CUP: 'Junk Yard Dogs,' Childress Open Up About Earnhardt On Race Hub



FOX Sports’ SPEED recently gathered four key members of the long-time, at-track crew for Dale Earnhardt’s legendary No. 3 Goodwrench Chevrolet owned by Richard Childress. These teammates were there for the championships, the travails, the fun and unfortunately, his tragic death in the 2001 Daytona 500.

Originally, in Earnhardt’s early days with sponsor Wrangler, they were known as ‘The Junk Yard Dogs.’ Later they became ‘The Flying Aces,’ one of the fastest and most efficient over-the-wall pit crews of the time.

Danny ‘Chocolate’ Myers (gas man), David Smith (jack man), Will Lind (tire changer) and Danny Lawrence (engine tuner) all had Earnhardt’s back – and he had theirs.

In a three-episode feature airing inside NASCAR Race Hub, starting Monday, April 1 at 6 p.m. ET on FOX Sports’ SPEED, NASCAR analyst and former Richard Childress Racing team member Matt Clark sat down with these four men and captured the many stories that shaped this group of ragged edges into one of auto racing’s most successful symphonies.

“They were rough, tough, everything you could imagine a junk yard dog would be,” Childress said in his interview for the feature.

And they fit Dale Earnhardt to a ‘T.’

“The true, raw candor of the stories - and their relationship with Dale - makes these NASCAR Race Hub features a must-watch,” Clark said. “As a race fan, it gives you insight into a driver-crew relationship that, for a myriad of reasons, doesn’t necessarily exist today. It’s a glimpse into a special time, a period with a group of men that may never be rivaled again.”

The reverence toward Earnhardt – and his unbelievable talent – has never been more evident. Lawrence recalled a moment when former crew chief Andy Petree first got to the shop.

“Andy had a really hard time when he first came here,” Lawrence said during the interview. “He said, ‘Alright, show me your stuff, all of your tricks. I want to see your nitrous oxide, your stuff you put in the fuel. Now, I’m the crew chief.’ I can remember Will (Lind) telling him, ‘Right here in the seat is all of our tricks – right here. We got nothing.’ ‘You don’t have a trick spoiler? Any of that stuff?’ We’re like, ‘we got nothing … but Dale Earnhardt. He was the trick.’”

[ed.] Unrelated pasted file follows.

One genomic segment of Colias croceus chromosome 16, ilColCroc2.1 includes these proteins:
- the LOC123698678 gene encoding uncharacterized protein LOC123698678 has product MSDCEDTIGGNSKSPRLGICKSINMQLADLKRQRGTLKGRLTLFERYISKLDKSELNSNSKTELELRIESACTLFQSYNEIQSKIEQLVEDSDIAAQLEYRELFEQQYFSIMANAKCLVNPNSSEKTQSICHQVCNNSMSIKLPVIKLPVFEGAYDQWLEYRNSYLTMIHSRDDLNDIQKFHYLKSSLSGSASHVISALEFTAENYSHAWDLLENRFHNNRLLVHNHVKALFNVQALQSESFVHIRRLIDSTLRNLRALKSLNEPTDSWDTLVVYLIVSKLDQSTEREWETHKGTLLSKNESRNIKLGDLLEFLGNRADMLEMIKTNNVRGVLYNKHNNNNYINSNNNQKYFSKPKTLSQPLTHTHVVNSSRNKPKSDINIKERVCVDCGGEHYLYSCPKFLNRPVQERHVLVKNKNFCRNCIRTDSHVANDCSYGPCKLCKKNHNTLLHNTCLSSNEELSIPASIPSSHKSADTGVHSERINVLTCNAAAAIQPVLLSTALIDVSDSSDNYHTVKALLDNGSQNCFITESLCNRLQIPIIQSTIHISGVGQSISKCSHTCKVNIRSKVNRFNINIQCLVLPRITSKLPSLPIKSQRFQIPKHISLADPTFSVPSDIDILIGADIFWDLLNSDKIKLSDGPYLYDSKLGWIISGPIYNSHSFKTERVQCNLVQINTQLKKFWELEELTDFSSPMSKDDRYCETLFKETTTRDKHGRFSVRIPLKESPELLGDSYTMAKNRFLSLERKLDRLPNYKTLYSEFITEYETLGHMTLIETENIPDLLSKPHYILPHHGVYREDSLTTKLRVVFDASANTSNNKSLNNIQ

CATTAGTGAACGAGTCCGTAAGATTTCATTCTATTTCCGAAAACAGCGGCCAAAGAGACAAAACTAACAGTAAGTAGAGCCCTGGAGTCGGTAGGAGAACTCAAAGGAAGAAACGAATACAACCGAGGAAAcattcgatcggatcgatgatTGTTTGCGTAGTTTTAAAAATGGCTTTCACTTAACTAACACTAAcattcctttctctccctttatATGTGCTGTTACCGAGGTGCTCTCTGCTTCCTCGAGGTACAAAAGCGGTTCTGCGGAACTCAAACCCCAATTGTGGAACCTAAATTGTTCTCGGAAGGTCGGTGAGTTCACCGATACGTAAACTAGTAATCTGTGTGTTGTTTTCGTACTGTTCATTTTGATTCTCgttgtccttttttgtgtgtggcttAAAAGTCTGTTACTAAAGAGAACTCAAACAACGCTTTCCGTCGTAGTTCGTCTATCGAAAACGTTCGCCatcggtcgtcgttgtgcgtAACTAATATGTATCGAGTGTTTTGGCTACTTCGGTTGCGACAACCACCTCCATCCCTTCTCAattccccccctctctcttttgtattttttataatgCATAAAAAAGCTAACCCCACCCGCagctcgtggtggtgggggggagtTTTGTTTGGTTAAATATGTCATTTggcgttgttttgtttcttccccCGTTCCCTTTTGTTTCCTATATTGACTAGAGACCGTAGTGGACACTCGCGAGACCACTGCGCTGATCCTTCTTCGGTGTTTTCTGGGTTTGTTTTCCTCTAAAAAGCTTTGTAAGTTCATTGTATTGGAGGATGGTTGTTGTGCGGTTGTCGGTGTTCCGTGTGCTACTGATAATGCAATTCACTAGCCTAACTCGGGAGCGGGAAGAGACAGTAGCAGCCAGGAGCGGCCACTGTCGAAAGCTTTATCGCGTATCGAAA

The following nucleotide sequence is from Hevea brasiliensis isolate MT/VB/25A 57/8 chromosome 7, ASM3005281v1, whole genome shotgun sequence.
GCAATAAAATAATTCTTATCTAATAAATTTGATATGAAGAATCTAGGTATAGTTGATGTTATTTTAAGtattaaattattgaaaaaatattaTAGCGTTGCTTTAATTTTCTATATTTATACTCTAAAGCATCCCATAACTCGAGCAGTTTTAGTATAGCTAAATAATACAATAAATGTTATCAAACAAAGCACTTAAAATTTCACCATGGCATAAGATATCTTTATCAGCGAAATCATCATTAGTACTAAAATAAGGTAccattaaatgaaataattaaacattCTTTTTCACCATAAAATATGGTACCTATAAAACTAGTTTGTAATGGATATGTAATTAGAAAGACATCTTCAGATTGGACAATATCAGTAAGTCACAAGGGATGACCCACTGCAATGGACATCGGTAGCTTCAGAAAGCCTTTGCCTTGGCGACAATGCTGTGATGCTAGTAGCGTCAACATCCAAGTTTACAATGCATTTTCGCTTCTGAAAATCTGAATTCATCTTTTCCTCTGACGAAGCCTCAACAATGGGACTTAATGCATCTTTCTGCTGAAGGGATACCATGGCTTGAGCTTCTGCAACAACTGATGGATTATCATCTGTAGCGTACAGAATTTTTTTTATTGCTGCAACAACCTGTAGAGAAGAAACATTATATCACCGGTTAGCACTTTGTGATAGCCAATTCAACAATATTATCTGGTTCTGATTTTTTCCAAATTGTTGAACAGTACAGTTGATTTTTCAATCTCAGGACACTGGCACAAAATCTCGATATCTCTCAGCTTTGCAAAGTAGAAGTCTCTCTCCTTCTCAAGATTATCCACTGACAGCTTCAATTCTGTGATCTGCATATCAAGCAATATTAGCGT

Then, Clark spoke candidly with Childress about his recollection of what ‘The Junk Yard Dogs’ were able to accomplish, how he remembered those same stories, and what NASCAR was like during the glory days of the Earnhardt era.

“When I walked out of the interview with those guys, I realized we had something special,” Clark added. “So, we decided to weave Richard into it – so he could sit and actually watch the stories, comment, make his additions and have our own discussions about the group, and about Dale. It was emotional, to say the least.”

“You would think … it would get easier,” Childress said to NASCAR Race Hub. “It’s a roller-coaster ride.”

Clark’s interviews took place at the RCR Racing Museum in Welcome, N.C., a 47,000-square-foot building enveloping the old No. 3 race shop – the same place this ‘band of brothers’ designed, welded, molded and painted the black No. 3, creating what has become one of the most iconic race cars of all time.

While many people say they knew Earnhardt, these guys REALLY did, spending almost every day around each other; sharing the competition, the emotion and a lifestyle that may never be repeated.

“They truly cared for one another,” Clark said. “I had heard some of these stories first or second hand, but many of them, I had never heard. I think just sitting and listening to those guys reminisce; walking down memory lane in their former work environment – that museum is where they worked – it was surreal.”